“It’s fantastic to see even more DofE Awards giving external recognition to the Sea Cadets Experience,” says Virtual Training & Programme Manager, Amy Fletcher. “We’ve also introduced DofE sectional courses – from volunteering working groups on community activities, to skills in RYA Day Skipper Theory. DofE is the participants’ programme; the Sea Cadets Portal allows them to ‘favourite’ expeditions they want to do, so we can add these to the programme.”
The expeditions remain the most satisfying parts of the challenge – with lasting bonds forged through teamwork. Sea Cadets can offer a unique variety of expeditions, with the traditional hill walking complemented by paddling, mountain biking, rowing, sailing and – from 2023 – offshore sailing on our yachts.
Sea cadets on the ball
Our National Five-a-side Football Competition returned to Grantham Meres Leisure Centre in Lincolnshire in February, with players showing the best of their skills. Over 200 cadets travelled from across the UK to take part, and an overnight stay at the nearby Beckingham Army Training Camp brought their excitement to fever pitch.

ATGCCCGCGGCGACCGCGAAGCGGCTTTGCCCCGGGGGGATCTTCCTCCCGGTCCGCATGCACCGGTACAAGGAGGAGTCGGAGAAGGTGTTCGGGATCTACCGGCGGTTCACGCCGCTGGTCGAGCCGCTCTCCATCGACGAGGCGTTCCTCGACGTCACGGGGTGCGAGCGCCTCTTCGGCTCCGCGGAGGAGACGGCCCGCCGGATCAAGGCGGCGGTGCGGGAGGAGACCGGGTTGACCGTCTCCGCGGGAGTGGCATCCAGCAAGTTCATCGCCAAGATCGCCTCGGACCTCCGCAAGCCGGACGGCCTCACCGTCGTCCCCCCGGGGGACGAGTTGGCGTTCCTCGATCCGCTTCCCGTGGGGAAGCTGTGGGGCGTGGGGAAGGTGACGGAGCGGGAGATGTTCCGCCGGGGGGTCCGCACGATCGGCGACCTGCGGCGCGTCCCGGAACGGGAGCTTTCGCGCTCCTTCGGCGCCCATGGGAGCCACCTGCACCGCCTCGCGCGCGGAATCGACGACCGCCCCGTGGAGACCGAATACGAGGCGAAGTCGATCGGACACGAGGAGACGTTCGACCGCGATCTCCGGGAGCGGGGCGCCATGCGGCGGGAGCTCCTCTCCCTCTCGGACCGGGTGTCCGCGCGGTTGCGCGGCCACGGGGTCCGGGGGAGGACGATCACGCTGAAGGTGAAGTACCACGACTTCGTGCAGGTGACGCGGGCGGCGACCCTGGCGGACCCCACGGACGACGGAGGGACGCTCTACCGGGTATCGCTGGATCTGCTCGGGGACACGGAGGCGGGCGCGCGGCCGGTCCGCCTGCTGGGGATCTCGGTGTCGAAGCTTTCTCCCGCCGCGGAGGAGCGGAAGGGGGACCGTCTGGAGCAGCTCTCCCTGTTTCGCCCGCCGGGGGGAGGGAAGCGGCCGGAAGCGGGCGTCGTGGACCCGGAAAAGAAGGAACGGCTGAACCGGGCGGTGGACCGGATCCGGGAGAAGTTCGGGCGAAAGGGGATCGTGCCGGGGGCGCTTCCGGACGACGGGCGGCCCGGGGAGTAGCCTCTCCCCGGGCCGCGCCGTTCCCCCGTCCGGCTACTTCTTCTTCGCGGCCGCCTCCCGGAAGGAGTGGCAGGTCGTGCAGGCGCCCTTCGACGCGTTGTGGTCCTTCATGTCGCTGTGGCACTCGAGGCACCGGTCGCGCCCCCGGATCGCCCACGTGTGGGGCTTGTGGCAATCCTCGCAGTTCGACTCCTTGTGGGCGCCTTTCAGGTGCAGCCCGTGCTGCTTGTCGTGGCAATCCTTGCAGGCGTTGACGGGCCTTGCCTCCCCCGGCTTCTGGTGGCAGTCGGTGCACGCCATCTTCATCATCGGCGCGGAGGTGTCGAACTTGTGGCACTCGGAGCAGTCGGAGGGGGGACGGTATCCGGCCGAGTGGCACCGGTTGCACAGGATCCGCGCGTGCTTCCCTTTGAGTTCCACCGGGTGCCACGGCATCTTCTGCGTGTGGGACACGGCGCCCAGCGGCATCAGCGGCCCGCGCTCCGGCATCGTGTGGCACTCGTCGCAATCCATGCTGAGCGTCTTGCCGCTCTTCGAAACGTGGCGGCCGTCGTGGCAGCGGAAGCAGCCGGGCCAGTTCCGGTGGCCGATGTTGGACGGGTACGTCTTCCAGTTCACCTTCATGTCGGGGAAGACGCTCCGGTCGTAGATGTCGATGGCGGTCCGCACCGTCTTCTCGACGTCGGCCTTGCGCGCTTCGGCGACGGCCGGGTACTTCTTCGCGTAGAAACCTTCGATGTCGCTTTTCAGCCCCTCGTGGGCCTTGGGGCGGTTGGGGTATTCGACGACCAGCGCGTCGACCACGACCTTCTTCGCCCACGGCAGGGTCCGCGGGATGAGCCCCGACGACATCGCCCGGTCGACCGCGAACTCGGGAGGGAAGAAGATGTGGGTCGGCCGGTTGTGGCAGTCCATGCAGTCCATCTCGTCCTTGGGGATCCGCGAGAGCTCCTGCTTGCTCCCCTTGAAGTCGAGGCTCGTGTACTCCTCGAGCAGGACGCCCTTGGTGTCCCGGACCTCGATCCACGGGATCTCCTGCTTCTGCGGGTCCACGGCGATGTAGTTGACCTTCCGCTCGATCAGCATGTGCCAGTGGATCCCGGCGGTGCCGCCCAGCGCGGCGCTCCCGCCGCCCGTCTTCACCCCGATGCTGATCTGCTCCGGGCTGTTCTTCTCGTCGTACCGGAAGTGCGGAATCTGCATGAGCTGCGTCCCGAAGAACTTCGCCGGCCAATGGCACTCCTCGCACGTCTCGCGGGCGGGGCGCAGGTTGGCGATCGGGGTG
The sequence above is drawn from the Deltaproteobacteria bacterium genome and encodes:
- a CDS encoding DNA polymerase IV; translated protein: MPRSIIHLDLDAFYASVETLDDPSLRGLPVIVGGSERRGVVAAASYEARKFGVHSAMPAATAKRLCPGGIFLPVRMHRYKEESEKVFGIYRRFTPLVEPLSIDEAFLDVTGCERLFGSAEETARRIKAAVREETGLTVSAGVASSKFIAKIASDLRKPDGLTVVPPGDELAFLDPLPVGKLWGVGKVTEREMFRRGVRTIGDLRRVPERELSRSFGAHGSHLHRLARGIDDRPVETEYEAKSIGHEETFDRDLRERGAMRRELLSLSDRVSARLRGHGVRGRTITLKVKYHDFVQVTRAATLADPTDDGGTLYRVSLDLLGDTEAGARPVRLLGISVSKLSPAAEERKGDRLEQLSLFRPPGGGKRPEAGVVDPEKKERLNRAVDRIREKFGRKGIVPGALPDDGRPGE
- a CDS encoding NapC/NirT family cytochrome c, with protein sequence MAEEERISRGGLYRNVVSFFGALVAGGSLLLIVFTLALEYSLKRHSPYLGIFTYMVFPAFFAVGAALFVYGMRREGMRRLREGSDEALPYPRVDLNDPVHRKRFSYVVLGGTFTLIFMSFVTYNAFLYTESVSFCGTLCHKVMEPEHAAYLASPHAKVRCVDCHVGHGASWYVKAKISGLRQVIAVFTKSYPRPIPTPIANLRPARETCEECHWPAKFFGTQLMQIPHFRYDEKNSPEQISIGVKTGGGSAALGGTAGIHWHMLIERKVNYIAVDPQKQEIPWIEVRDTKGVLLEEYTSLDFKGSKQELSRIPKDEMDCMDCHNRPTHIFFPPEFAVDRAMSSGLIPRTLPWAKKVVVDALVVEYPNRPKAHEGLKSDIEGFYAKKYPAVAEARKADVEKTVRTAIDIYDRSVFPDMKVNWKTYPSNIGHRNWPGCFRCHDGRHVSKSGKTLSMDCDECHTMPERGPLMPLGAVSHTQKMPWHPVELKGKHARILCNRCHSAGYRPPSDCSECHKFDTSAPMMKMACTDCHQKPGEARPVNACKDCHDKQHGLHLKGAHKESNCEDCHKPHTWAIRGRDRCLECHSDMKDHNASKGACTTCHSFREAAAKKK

Saturday’s group games set the tone, in both crowd noise and sportsmanship. “Today’s been so good, hearing the chants and everyone supporting not only their own areas, but other areas as well,” said POC Josie of Rickmansworth and Watford Unit.
The knock-out games on Sunday delivered some excellent matches, with teams from all areas competing with great passion and determination. In the senior boys’ final, player of the competition, Cadet Charlie of Huyton with Roby Unit, helped North West Area earn a hard-fought 1-0 win over Eastern Area. They were presented with the overall winners’ trophy by Captain Sea Cadets, Captain Neil Downing RN.